Skip to main content

Insider's Guide To Udacity Android Developer Nanodegree Part 5 - Make Your App Material

Having embarked on this account of the Android Developer Nanodegree, designed by Google and delivered through Udacity's platform, in March, we've already covered a lot of skills. This part  tackles mission impossible, turning a Coder into a Designer.

I always aim for functionality first and design second, something clearly evident in my Nanodegree projects submitted thus far which satisfied just the UI essentials but also in my other unrelated-to Android-work, such as Ultimate Extract and Recover, a Win32 application and Smart Device Seeker, a Website about smart devices. So "design second" doesn't pertain just to Android applications but crosses boundaries and I guess that's something prevalent to most backend-oriented developers out there.

This has to change since design plays a big role in what breaks or makes success and, with so much competition in the Android store, producing just a functional application is not enough. This makes sense since the user's first encounter is with the 'get to know' phase that depends on the aesthetic, layout, setup and organization part of the application, taking place much earlier than the functionality assessment phase.

Thankfully, as there's patterns for everything, so there are for designing UIs and on the Android platform they're collectively known as 'Material Design'.

In addition to standardizing aesthetics with color palettes, typography, imagery and so on, Material Design also sets up a common ground for all Android apps to be built upon so that end users are able to transfer their experience of using one app to the using of another. That's why the 'Hamburger' icon, the rounded Contacts of Gmail, the flipping of pages by swiping left and right are patterns so frequently met across all Android applications.

Then again, while 'Material Design' might be the recommended way, it does not enforce strict or uncrossable boundaries, as any app is free to deviate when necessary, typically when wanting to infuse the brand's signature and that feeling of uniqueness.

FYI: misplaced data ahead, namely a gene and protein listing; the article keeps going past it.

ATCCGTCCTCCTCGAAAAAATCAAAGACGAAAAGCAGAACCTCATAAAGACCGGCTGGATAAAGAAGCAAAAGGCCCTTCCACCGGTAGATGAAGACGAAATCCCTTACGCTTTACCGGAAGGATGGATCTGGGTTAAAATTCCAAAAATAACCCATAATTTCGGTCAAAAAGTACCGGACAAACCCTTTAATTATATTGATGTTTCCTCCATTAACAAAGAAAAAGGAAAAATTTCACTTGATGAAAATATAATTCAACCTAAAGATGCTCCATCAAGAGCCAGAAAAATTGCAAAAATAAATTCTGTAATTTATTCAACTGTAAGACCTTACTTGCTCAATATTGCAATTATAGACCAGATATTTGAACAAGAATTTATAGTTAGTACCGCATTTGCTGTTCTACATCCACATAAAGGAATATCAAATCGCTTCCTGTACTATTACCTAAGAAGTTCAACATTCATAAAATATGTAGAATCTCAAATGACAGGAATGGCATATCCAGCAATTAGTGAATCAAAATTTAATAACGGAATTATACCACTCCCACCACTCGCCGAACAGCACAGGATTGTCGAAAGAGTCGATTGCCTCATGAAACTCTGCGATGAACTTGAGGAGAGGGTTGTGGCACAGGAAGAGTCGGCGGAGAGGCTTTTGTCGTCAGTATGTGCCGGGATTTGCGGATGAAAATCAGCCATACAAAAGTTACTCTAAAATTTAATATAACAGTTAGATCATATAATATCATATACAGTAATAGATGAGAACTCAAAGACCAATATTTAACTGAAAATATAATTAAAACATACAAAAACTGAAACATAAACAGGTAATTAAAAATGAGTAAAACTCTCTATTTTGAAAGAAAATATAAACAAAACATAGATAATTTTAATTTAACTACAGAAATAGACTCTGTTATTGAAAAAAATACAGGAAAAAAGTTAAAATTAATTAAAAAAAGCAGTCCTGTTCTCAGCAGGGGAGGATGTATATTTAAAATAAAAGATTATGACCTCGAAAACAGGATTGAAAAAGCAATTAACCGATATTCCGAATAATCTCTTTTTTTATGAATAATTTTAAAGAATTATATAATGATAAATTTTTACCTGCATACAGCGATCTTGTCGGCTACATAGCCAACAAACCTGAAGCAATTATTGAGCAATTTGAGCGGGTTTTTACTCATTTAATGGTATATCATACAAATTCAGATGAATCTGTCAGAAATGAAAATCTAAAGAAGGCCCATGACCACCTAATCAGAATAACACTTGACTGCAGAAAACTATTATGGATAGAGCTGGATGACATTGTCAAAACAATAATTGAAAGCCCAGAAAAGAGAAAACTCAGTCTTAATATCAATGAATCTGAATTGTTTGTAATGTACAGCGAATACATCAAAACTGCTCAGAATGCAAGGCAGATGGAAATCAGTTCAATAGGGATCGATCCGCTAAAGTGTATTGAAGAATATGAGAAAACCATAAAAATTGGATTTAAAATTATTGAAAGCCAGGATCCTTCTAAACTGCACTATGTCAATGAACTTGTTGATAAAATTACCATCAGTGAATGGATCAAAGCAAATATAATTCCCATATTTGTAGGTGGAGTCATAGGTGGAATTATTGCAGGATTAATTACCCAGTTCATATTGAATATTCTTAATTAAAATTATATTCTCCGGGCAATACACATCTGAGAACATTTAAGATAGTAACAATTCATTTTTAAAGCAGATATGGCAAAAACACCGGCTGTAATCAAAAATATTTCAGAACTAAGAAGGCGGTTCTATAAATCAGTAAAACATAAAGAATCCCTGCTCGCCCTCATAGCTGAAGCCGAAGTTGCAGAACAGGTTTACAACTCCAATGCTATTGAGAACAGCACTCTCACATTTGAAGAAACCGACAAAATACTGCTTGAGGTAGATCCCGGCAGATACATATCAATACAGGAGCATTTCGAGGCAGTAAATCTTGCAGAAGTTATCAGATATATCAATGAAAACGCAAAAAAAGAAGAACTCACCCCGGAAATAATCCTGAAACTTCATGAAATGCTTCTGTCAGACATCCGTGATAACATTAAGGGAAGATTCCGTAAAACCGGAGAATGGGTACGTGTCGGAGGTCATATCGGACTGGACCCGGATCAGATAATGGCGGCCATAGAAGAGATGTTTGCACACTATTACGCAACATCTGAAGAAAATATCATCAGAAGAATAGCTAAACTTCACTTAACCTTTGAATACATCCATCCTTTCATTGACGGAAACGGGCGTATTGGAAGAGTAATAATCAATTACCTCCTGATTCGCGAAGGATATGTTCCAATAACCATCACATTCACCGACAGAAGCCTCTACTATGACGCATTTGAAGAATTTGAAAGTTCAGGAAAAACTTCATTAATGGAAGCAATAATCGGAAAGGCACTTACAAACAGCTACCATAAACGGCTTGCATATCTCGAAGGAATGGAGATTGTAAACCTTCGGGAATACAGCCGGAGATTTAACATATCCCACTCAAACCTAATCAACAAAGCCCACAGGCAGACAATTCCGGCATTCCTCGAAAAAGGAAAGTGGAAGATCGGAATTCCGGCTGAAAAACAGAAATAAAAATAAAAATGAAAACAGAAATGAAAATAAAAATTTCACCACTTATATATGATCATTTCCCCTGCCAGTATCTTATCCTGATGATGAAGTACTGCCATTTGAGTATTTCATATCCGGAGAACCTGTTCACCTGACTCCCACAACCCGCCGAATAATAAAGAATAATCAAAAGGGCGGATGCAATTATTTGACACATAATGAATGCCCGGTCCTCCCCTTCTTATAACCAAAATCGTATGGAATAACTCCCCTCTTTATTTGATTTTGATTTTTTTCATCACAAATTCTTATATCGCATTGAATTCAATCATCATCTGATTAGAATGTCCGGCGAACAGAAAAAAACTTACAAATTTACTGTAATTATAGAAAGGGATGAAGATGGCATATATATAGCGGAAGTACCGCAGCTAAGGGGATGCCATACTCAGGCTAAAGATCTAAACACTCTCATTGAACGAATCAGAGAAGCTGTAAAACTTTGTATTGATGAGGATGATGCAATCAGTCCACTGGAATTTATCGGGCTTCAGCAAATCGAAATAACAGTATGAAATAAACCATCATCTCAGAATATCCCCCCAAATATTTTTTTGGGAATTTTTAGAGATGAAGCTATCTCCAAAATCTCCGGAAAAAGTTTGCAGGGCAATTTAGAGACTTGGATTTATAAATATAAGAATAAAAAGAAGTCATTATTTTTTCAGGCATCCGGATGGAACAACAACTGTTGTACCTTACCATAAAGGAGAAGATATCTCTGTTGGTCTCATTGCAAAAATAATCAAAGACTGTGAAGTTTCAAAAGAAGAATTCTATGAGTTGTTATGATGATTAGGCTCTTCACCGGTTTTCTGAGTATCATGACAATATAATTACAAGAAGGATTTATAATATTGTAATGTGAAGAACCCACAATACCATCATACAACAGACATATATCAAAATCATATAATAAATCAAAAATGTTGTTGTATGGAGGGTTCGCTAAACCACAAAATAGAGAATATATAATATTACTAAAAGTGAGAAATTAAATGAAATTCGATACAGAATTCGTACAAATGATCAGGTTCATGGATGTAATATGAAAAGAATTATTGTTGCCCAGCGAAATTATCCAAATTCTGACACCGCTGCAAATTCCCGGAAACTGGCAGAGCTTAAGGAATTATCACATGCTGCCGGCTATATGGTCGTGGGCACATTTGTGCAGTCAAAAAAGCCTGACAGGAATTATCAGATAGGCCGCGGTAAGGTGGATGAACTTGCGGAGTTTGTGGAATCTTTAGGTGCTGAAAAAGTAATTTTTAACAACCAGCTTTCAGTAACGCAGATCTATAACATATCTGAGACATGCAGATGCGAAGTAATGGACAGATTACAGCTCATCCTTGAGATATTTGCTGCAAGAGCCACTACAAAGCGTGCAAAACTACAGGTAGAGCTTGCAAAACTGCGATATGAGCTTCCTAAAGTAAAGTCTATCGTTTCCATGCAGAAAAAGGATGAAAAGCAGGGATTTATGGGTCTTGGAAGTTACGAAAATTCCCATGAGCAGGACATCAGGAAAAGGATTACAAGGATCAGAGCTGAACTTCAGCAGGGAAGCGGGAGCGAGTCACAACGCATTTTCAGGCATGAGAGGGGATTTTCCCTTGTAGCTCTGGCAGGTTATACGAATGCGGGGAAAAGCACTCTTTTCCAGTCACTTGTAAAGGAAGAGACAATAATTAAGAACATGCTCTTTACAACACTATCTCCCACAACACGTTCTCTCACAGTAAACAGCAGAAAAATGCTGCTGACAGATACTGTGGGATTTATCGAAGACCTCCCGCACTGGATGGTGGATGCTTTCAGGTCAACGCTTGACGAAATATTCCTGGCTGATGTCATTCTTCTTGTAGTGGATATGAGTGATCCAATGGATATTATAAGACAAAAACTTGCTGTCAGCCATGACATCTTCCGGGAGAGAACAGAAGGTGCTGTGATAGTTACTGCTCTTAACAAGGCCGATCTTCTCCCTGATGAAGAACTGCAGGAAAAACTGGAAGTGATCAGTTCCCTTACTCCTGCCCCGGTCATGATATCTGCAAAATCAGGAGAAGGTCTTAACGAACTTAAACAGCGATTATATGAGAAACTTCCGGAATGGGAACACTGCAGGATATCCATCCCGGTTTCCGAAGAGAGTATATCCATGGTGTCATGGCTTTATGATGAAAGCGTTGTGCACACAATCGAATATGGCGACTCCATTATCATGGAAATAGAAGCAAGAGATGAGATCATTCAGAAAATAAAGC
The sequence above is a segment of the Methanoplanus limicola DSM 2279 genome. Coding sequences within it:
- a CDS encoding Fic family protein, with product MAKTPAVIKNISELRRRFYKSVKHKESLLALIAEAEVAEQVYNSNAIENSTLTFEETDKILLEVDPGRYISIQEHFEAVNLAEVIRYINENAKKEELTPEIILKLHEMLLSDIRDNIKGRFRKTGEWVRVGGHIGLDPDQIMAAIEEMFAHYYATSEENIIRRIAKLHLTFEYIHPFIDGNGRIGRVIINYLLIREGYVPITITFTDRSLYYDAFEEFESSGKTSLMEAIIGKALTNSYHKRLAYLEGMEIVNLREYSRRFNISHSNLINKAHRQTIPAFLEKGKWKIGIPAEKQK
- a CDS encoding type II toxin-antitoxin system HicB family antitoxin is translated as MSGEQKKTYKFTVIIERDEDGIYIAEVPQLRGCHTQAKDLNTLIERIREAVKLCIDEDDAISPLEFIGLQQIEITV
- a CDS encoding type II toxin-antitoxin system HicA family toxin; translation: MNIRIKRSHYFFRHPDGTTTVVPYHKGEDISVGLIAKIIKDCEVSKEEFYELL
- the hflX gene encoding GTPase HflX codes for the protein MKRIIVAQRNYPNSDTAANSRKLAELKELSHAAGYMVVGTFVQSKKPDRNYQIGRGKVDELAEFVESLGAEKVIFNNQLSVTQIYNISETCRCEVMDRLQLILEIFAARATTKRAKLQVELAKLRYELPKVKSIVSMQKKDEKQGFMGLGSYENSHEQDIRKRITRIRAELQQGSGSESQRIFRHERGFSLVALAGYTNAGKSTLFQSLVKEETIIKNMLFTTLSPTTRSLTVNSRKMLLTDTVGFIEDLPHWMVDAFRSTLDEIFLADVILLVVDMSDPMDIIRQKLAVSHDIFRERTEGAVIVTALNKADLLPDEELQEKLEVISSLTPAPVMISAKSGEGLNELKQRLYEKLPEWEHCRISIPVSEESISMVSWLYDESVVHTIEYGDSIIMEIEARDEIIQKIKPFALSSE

The class is organized in 5 distinct units including the end project:

full article on i-programmer.info

Comments

Popular posts from this blog

Book Review : How To Create Pragmatic, Lightweight Languages

At last, a guide that makes creating a language with its associated baggage of lexers, parsers and compilers, accessible to mere mortals, rather to a group of a few hardcore eclectics as it stood until now.

The first thing that catches the eye, is the subtitle:

The unix philosophy applied to language design, for GPLs and DSLs"
What is meant by "unix philosophy" ?. It's taking simple, high quality components and combining them together in smart ways to obtain a complex result; the exact approach the book adopts.
I'm getting ahead here, but a first sample of this philosophy becomes apparent at the beginnings of Chapter 5 where the Parser treats and calls the Lexer like  unix's pipes as in lexer|parser. Until the end of the book, this pipeline is going to become larger, like a chain, due to the amount of components that end up interacting together.

The book opens by putting things into perspective in Chapter 1: Motivation: why do you want to build lan…

Deep Angel-The AI of Future Media Manipulation

Undeniably, we live in the era of media manipulation. Such powerful and accessible tools exist today that nearly everyone can do it. Now add to this collection Deep Angel, an artificial intelligence that can erase objects from photographs and videos.

I was notified of Deep Angel around the time I was watching Kill Switch, a futuristic and dystopic movie about our Earth getting cloned in order to suck the resources of the cloned planet, something that would sustain our world's energy needs for at least another millennium. To cut a long story short... full article on i-programmer.info

SAP's Creating Trustworthy and Ethical Artificial Intelligence

With the ink hardly dry on the pages of the EU Ethical AI Guidelines manifest, a free online course exploring the issues they raise is already in prospect on the openSAP platform. Run by members of the very same group, the European Union’s High-Level Expert Group on Artificial Intelligence, who wrote the guidelines and in cooperation with SAP's online education platform, a course with the titleCreating Trustworthy and Ethical Artificial Intelligence has been made accessible to anyone with an interest on AI or ML:
full article on i-programmer.info